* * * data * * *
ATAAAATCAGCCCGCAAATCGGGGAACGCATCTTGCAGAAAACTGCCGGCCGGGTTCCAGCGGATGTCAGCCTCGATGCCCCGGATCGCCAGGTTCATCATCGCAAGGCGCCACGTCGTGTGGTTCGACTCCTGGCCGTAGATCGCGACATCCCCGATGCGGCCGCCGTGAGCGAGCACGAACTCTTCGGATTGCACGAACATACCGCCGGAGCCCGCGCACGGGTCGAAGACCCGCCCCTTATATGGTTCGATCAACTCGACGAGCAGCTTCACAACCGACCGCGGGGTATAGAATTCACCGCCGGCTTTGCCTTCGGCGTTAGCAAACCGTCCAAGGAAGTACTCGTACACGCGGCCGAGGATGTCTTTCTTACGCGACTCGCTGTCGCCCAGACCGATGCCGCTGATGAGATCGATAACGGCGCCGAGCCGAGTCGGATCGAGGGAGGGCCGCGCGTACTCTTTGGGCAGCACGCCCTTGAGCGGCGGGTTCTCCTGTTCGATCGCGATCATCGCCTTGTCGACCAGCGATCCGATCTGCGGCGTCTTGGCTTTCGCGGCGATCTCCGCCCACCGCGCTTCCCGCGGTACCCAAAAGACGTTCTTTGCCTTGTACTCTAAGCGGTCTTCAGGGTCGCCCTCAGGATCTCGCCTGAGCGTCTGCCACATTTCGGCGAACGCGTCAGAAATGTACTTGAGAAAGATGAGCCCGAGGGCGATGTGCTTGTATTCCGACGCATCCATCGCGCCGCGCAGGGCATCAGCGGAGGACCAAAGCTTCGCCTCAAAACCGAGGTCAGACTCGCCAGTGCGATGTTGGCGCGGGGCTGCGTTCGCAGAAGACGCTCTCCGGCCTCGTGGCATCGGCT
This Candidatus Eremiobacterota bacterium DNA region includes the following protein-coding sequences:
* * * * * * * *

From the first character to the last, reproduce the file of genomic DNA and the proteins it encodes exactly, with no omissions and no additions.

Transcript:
ATAAAATCAGCCCGCAAATCGGGGAACGCATCTTGCAGAAAACTGCCGGCCGGGTTCCAGCGGATGTCAGCCTCGATGCCCCGGATCGCCAGGTTCATCATCGCAAGGCGCCACGTCGTGTGGTTCGACTCCTGGCCGTAGATCGCGACATCCCCGATGCGGCCGCCGTGAGCGAGCACGAACTCTTCGGATTGCACGAACATACCGCCGGAGCCCGCGCACGGGTCGAAGACCCGCCCCTTATATGGTTCGATCAACTCGACGAGCAGCTTCACAACCGACCGCGGGGTATAGAATTCACCGCCGGCTTTGCCTTCGGCGTTAGCAAACCGTCCAAGGAAGTACTCGTACACGCGGCCGAGGATGTCTTTCTTACGCGACTCGCTGTCGCCCAGACCGATGCCGCTGATGAGATCGATAACGGCGCCGAGCCGAGTCGGATCGAGGGAGGGCCGCGCGTACTCTTTGGGCAGCACGCCCTTGAGCGGCGGGTTCTCCTGTTCGATCGCGATCATCGCCTTGTCGACCAGCGATCCGATCTGCGGCGTCTTGGCTTTCGCGGCGATCTCCGCCCACCGCGCTTCCCGCGGTACCCAAAAGACGTTCTTTGCCTTGTACTCTAAGCGGTCTTCAGGGTCGCCCTCAGGATCTCGCCTGAGCGTCTGCCACATTTCGGCGAACGCGTCAGAAATGTACTTGAGAAAGATGAGCCCGAGGGCGATGTGCTTGTATTCCGACGCATCCATCGCGCCGCGCAGGGCATCAGCGGAGGACCAAAGCTTCGCCTCAAAACCGAGGTCAGACTCGCCAGTGCGATGTTGGCGCGGGGCTGCGTTCGCAGAAGACGCTCTCCGGCCTCGTGGCATCGGCT
This Candidatus Eremiobacterota bacterium DNA region includes the following protein-coding sequences: